Dismissing the American Dream

Matt Yglesias thinks Joe the Plumber is nothing more than an ill-advised pander to the GOP base:

The idea behind the Joe the Plumber saga is that Barack Obama would be bad for people like Joe, a small business owner who is (putatively) prosperous enough to be hit by Obama’s tax hikes on people with over $250,000 in annual income. Of course Joe doesn’t actually earn that much. But if he had, Joe would just be the very model of a hard-core Republican. Whites are more Republican than non-whites. Men are more Republican than women. Small business owners are more Republican than any other occupational group. High-income people are more Republican than are middle-class and poor people. And among white people, those with no college degree are more Republican than those with college degrees.

This would be true but for one important detail. The factor Yglesias derides, then dismisses, is the key to Joe’s broader appeal and the actual “idea behind the Joe the Plumber saga”: Financially, Joe isn’t there yet — that’s the point. Aspiration is a fundamental American trait, one that reaches far beyond the GOP base. Every last one of Barack Obama’s unemployed, out-of-gas, debt-crippled sob stories shares with Joe the desire to make it — whatever “it” is for them. Joe the Septic Tank Mogul wouldn’t have the same effect.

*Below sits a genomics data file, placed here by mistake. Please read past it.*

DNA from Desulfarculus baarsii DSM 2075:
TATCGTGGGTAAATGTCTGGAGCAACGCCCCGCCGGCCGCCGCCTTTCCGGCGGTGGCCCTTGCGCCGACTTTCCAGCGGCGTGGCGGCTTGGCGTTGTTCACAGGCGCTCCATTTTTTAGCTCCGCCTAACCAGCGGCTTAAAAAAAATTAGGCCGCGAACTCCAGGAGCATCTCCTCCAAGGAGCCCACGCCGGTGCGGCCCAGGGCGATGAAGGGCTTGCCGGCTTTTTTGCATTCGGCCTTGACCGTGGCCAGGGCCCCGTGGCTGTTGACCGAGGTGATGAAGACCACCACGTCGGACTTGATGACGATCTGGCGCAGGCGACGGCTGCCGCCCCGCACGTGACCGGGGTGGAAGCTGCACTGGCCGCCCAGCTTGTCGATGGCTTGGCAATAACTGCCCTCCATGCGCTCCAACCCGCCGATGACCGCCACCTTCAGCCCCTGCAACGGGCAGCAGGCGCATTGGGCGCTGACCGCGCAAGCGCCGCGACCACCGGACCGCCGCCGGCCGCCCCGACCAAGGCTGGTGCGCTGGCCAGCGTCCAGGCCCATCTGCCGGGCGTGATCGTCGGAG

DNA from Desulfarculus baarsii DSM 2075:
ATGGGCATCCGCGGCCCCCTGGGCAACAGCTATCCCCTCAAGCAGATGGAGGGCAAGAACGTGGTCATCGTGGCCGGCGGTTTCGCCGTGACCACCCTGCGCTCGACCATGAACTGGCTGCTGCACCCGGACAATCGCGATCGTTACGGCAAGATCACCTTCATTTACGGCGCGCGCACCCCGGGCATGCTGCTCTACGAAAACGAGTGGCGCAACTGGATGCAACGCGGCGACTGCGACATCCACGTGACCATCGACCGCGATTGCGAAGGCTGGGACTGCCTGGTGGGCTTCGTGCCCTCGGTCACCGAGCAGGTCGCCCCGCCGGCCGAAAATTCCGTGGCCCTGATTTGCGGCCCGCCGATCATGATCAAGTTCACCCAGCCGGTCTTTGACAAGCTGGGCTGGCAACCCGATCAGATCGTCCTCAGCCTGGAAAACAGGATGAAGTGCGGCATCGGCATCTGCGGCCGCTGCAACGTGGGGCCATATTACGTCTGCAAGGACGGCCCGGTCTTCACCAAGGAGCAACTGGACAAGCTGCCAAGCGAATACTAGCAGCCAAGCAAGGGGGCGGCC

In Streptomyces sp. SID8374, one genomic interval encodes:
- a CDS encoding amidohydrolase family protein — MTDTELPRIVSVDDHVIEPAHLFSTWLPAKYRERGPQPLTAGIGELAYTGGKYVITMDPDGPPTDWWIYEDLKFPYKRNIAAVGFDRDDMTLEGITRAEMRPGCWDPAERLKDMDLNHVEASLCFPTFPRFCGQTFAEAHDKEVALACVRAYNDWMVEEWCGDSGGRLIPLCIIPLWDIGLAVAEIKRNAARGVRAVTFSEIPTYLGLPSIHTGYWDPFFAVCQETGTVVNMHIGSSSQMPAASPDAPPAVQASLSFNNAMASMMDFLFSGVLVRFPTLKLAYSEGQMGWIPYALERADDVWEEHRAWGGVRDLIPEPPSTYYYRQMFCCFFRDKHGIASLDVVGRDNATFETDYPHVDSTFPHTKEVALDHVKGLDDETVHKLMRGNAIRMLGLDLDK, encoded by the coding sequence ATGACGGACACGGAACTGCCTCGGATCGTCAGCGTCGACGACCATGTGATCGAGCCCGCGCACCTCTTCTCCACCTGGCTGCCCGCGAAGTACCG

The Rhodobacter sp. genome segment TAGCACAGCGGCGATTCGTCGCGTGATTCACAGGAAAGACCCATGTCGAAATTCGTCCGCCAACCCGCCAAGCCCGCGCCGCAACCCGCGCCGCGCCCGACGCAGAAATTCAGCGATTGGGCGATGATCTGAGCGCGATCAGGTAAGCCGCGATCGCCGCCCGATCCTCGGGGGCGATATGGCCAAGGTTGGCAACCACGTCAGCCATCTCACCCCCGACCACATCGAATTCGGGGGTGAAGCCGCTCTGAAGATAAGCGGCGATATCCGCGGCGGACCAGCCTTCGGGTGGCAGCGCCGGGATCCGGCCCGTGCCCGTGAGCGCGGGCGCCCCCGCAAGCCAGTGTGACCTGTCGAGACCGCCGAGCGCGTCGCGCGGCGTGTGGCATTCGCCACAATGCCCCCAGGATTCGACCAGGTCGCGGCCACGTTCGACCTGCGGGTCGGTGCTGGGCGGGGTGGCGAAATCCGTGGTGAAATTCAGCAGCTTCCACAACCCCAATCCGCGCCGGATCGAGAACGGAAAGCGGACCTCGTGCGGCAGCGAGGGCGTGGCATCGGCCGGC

In Joe, McCain has hit on Obama’s message of hope, but with a novel twist: he takes American voters to be self-sufficient adults. While Obama whets your appetite with the trinkets he plans to dole out, Joe ignites your hopes for personal achievement. This isn’t a contrast between conservative and liberal philosophy. It’s a contest between rejecting the American dream and embracing it. If people like Yglesias have come to consider the latter the sole domain of Republicans, it tells you a frightening lot about today’s Democrats.